Life is too short to be busy

Life Is Too Short To Be Busy

If I were to die tomorrow, I would wish the same thing: that I spent more time with the people I love, instead of being so "busy" all the time. Wouldn't you?

Ryan Fan
Ryan Fan

It's become an almost automatic response for us when asked how we're doing to say we're "busy." According to author Tim Kreider in "The 'Busy' Trap", this response is obviously "a boast disguised as a complaint." When we tell people we're busy, we expect other people to marvel at how much we have going on, and probably to think it's a "good problem," much better than the opposite.

But Kreider continues with this: "notice it isn't generally people pulling back-to-back shifts in the I.C.U. or commuting by bus to three minimum-wage jobs who tell you how busy they are." This is something I personally know to be true (when my mom often had to juggle multiple jobs) - what these people are, is " tired. Exhausted. Dead on their feet." The difference between being "busy" and tired is that when we lament our busyness, it's almost entirely self-imposed. We are "busy because of [our] own ambition or drive or anxiety, because [we're] addicted to busyness and dread what [we] might have to face in its absence."

Krieder then goes into an anecdotal account of a friend he asked to hang out with and spend time with during the week, and the friend responded that he didn't have a lot of time, but could ditch work for a couple hours to let him know if something was going on. "I wanted to clarify that my question had not been a preliminary heads-up to some future invitation; this was the invitation." Krieder recalls the days of his own childhood, when he had three hours completely unstructured and unsupervised every day. This time "provided me with important skills and insights that remain valuable to this day. Those free hours became the model for how I wanted to live the rest of my life."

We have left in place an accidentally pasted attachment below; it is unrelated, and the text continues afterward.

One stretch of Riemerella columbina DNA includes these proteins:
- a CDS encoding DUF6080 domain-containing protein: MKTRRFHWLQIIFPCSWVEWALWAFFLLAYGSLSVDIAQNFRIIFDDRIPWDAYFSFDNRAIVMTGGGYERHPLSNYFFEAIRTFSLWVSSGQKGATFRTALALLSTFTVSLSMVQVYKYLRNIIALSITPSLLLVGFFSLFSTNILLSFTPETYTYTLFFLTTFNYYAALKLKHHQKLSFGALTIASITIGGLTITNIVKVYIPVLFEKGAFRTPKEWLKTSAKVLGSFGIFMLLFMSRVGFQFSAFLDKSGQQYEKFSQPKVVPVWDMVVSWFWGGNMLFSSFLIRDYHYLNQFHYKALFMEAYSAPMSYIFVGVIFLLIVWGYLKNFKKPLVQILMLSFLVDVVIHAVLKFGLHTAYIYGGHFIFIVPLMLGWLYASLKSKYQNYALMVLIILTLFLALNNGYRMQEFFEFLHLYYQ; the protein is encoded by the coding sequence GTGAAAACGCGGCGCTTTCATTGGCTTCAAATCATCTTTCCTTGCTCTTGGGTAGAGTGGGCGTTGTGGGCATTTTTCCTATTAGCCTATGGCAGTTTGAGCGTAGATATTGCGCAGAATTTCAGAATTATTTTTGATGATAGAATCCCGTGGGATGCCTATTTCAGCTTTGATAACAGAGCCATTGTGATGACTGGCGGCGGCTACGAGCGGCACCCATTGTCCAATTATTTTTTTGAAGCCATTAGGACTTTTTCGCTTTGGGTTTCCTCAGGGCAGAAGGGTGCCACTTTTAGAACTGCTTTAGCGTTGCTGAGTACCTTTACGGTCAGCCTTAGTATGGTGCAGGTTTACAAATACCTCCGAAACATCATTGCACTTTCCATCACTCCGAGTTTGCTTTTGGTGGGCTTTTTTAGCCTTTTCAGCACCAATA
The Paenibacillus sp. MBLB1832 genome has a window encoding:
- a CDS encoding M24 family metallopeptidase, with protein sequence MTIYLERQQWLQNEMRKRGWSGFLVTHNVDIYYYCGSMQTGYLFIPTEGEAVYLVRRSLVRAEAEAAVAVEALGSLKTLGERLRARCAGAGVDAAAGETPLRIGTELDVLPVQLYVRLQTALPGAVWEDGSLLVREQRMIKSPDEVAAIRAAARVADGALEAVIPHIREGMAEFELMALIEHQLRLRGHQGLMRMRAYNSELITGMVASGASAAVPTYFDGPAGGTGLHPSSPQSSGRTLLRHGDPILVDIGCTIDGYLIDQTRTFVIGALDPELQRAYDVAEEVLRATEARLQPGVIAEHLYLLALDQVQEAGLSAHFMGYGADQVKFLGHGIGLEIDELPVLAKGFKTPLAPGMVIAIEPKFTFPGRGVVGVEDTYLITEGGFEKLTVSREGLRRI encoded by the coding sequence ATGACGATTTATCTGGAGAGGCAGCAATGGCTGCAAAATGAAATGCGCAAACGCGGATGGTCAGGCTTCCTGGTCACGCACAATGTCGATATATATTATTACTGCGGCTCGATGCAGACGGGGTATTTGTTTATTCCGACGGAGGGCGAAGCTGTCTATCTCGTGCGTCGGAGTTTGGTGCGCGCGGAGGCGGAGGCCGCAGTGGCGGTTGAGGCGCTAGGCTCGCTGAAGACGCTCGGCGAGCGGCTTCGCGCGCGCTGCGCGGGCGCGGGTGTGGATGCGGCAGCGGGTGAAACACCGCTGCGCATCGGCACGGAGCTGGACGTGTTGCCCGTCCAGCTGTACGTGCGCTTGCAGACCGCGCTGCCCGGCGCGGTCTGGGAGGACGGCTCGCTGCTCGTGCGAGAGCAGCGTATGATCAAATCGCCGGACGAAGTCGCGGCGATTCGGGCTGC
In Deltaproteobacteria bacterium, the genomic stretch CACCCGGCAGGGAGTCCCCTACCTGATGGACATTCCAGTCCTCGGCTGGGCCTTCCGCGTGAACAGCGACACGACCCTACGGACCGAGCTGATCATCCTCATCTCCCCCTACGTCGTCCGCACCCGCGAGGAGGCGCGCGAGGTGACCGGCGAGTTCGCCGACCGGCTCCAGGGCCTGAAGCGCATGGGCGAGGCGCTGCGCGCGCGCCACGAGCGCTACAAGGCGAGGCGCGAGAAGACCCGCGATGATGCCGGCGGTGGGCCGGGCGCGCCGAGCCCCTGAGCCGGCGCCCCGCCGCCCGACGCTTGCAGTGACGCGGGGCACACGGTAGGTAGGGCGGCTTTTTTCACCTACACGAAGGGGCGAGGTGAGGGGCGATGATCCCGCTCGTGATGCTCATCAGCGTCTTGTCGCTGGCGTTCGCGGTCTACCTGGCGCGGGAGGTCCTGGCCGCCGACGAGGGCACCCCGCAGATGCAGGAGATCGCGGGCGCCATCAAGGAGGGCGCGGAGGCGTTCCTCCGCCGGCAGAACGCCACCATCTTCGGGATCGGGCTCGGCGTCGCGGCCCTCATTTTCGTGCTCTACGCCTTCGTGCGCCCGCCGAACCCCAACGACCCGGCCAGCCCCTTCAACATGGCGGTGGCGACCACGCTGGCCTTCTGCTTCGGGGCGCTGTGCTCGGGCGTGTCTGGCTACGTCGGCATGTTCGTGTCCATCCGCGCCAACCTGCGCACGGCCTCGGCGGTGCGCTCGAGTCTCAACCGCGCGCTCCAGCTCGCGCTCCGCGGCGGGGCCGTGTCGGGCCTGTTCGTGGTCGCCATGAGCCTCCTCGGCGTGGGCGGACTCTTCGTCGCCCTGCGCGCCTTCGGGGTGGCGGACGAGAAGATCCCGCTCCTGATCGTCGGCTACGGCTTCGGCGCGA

Busyness is not a condition and not just a product of our times, it is "something we've chosen." For me, choosing to be a college athlete, President and contributor to a publication, and pre-medical student with a double major was also something I chose, not a necessary condition. I chose to be busy, but I certainly felt pressure to by my peers, by society, and it's a feeling that I know so many of my friends feel, too. According to Krieder, "it's not as if any of us wants to live like's something we collectively force one another to do."

Again, I don't believe being busy is a bad thing, and even after reading this article, it's unlikely that I'll suddenly change all my life decisions and stop being busy. Sometimes, it is and can be a good thing. But this article was a punch in the gut, for calling and relating busyness as it actually is, sometimes: "a kind of existential reassurance, a hedge against emptiness; obviously your life cannot possibly be silly or trivial or meaningless if you are so busy, completely booked, in demand every hour of the day."